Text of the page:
and a stripey sort of duck that I can't identify at all. Fortunately Twitter came to my rescue, saying it's a Muscovy duck.

No swans nor crested grebes this time, but I'm sure they'll be back

Tuesday, 2 October 2018

Finding time to grieve.

About this time last week, I left my mum sleeping fairly peacefully while the sun set through her care home bedroom window. Next morning at 5 she died.
It wasn't a surprise. My mum was 97, had been suffering from dementia for several years, and this summer marked a real downturn in her health. Doctors had warned there was nothing they could do, and one morning we received the 'come quickly' phone call that we'd been dreading, then spent three anxious days sitting by mum's bedside - but there's a world of difference between expecting such an event, and it actually occurring.

Since then, life has been one long whirlwind, chasing round trying to keep up with all the bureaucracy that follows death. Instead of taking time to come to terms with the shock, we had to be out and about visiting doctors, funeral directors, and registrars. There are forms to be filled, decisions to be made - about flowers, cars, a notice in the local paper, what we'd like to do with the ashes (fortunately my dad seemed better prepared for some of these than I was). Neighbours and distant relatives have to be informed. Wardrobes had to be checked for suitable funeral attire, and my dad taken on a shopping trip for new shoes. I've learned about official 'registry' ink (it turns from blue to black as it dries, and etches the words into the paper). For the first time ever, I've been into the pub next door to the house I grew up in. And one day, wanting to be sure we'd got funeral arrangements and memorials sorted exactly as my dad wants, we went to visit the local churchyard. I remember playing there as a child, when it was overrun with long grass which hid grass snakes; now it's looked after by the council, the grass is regularly cut, and presumably the snakes have gone elsewhere, but it's far bleaker and windier than I remember.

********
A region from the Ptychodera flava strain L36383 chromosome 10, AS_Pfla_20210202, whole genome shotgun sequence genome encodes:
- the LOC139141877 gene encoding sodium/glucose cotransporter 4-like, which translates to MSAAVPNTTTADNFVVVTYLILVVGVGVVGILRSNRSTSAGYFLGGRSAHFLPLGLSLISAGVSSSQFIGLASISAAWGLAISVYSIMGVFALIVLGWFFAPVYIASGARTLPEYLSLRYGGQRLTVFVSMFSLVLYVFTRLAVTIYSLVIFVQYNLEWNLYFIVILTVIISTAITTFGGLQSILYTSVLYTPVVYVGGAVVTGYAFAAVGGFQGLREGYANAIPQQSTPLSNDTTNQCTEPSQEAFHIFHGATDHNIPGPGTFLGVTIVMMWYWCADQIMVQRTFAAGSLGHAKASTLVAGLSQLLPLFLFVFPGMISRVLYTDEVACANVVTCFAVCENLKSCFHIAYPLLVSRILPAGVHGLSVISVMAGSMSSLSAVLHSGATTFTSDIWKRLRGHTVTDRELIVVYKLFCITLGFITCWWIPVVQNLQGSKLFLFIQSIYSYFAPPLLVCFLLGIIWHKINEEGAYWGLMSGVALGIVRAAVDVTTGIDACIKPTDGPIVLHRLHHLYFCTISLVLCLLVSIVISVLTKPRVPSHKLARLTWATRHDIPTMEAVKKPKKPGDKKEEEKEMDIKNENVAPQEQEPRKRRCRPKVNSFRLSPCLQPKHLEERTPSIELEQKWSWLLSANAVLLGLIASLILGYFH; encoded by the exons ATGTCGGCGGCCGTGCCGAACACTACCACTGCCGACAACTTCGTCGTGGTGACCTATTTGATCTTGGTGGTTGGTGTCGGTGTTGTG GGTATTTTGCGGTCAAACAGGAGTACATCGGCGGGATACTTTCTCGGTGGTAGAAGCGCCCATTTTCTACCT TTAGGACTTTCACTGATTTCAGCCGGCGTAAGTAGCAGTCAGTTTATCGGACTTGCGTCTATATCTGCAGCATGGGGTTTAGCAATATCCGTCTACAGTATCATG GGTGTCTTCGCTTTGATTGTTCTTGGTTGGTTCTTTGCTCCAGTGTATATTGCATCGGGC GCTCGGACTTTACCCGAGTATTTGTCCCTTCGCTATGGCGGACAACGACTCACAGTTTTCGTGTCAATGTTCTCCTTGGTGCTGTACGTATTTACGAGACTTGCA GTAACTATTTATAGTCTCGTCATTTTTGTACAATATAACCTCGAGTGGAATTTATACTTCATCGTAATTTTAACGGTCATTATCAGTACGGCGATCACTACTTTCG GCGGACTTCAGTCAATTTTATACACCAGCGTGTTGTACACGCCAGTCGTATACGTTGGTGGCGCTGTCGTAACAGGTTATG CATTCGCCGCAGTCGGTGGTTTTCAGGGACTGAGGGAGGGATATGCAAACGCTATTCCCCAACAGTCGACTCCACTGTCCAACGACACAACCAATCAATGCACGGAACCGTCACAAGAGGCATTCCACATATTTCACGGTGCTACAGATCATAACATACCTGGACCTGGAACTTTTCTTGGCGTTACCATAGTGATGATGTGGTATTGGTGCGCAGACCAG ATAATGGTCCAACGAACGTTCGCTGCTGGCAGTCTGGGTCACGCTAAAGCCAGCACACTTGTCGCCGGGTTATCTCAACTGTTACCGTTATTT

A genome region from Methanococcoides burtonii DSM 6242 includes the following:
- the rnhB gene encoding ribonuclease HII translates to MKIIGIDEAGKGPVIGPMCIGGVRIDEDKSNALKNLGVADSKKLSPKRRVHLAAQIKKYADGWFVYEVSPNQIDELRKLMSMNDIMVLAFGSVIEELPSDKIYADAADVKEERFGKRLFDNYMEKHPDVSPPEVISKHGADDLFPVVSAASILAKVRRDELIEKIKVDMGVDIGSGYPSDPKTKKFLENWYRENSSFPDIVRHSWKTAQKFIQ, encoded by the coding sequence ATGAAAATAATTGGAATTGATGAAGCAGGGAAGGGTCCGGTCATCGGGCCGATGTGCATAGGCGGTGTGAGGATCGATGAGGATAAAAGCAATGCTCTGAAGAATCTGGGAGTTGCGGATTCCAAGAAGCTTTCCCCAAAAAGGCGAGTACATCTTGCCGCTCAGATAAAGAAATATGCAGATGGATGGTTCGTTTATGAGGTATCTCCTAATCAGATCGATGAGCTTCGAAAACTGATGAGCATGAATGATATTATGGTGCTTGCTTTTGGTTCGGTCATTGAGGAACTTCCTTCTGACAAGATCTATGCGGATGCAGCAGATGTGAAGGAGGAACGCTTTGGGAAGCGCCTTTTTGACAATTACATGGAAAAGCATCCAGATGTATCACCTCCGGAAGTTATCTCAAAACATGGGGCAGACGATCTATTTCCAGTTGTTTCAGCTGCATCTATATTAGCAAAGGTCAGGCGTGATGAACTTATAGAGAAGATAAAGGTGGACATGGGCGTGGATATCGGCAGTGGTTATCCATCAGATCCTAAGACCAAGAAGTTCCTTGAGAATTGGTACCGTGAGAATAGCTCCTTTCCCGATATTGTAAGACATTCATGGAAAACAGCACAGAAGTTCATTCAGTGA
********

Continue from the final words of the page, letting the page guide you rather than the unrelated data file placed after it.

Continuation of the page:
It's left me feeling like one of those cartoon characters run over by a steamroller - an absolutely flat, two dimensional, cardboard cut-out of a person. And in amongst all this there seems to have been little time to grieve.

Evening has been the only free part of the day, and by then I've just been ready to flop on a sofa and sleep. I've always found though that getting outside, either pottering round the garden or walking, helps reduce stress for me, so one day, in last week's strangely warm weather, I went out dog walking at sunset, and collected seeds from ash, beech, sweet chestnut, and rowan which, along with a conker from the care home car park, will hopefully grow into a bonsai remembrance wood for my mum.

Through all this, my favourite support group, social media, has been there with sympathy, virtual hugs, love, and advice, and I can't thank everyone enough for all their support.

We've now reached a hiatus. All the immediate paperwork is sorted, but the funeral can't be held for several weeks. It's a strange, numb time, and, although I feel comparatively ok for now, I fear grief is waiting like a huge 'seventh wave' to rush back in.